How to protect your children from identity theft


Protecting your child's credit from the minute they are born: It's not something new parents are thinking about, but a Carnegie-Mellon Cylab study found, nationally, kids are 50 times more likely to have their identities stolen than their parents.

That's because children are free of bad credit and it can take years and years to discover someone has been using their social security number.

Before your child turns one, they can owe thousands of dollars in credit card debt, own a new car, or even have a warrant for their arrest because there is no system that checks whether specific Social Security numbers are linked to the right names and birth dates.

"There's nothing that flag that goes up that says 'this is a two-year-old,'" Ohio Attorney General Mike DeWine said.

In September 2016, Ohio lawmakers gave parents the power to protect their children's financial future. The so-called child freeze law lets you freeze your child's credit until he or she turns 16.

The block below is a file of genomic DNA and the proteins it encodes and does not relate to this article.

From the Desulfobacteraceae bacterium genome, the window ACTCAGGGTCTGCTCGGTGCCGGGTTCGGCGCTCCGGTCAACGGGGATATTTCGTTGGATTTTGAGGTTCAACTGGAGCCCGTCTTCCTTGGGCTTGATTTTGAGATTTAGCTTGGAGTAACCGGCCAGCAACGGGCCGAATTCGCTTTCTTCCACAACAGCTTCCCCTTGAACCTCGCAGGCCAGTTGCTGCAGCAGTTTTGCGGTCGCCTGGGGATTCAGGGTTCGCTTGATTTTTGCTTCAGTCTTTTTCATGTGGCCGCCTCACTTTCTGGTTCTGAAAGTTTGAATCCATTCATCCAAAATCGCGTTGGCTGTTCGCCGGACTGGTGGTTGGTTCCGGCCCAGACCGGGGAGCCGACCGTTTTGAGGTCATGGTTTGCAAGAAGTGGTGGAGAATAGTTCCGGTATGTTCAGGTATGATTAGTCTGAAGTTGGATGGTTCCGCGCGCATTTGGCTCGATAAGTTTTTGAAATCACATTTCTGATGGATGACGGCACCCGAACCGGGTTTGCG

DeWine said parents should be stingy in giving out their child's social security number to schools, doctors or anyone who asks for it.

"I would ask, 'why do you need the child's social security?'" DeWine said.

There are some red flags to watch for that could indicate someone has stolen your child's identity.

If you receive a call from a collection agency looking for your child, or if you receive a pre-approved credit card offer directed at your child, police say don't laugh it off.

Instead, you should request your child's credit report from the three major credit bureaus.

If you believe your child's social security number has been compromised, you should contact the Ohio Attorney General's Identity Theft Unit to ask for help restoring your child's financial future.